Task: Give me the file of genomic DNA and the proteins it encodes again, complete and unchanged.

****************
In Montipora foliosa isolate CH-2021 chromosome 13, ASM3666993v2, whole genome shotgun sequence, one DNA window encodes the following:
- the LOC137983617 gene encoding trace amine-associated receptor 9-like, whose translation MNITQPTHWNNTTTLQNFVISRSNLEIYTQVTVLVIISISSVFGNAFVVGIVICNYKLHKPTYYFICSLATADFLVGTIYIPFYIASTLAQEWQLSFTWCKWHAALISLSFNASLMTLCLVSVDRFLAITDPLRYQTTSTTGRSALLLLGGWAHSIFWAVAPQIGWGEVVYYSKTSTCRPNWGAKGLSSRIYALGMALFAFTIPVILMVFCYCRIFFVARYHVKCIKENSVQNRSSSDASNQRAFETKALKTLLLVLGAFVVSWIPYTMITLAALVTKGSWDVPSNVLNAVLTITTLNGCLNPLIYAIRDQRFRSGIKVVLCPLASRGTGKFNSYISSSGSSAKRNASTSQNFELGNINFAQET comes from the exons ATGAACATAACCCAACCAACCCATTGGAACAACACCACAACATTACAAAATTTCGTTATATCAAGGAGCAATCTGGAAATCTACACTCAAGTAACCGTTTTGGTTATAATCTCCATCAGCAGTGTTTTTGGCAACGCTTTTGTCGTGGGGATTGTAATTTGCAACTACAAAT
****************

In Montipora foliosa isolate CH-2021 chromosome 13, ASM3666993v2, whole genome shotgun sequence, one DNA window encodes the following:
- the LOC137983617 gene encoding trace amine-associated receptor 9-like, whose translation MNITQPTHWNNTTTLQNFVISRSNLEIYTQVTVLVIISISSVFGNAFVVGIVICNYKLHKPTYYFICSLATADFLVGTIYIPFYIASTLAQEWQLSFTWCKWHAALISLSFNASLMTLCLVSVDRFLAITDPLRYQTTSTTGRSALLLLGGWAHSIFWAVAPQIGWGEVVYYSKTSTCRPNWGAKGLSSRIYALGMALFAFTIPVILMVFCYCRIFFVARYHVKCIKENSVQNRSSSDASNQRAFETKALKTLLLVLGAFVVSWIPYTMITLAALVTKGSWDVPSNVLNAVLTITTLNGCLNPLIYAIRDQRFRSGIKVVLCPLASRGTGKFNSYISSSGSSAKRNASTSQNFELGNINFAQET comes from the exons ATGAACATAACCCAACCAACCCATTGGAACAACACCACAACATTACAAAATTTCGTTATATCAAGGAGCAATCTGGAAATCTACACTCAAGTAACCGTTTTGGTTATAATCTCCATCAGCAGTGTTTTTGGCAACGCTTTTGTCGTGGGGATTGTAATTTGCAACTACAAAT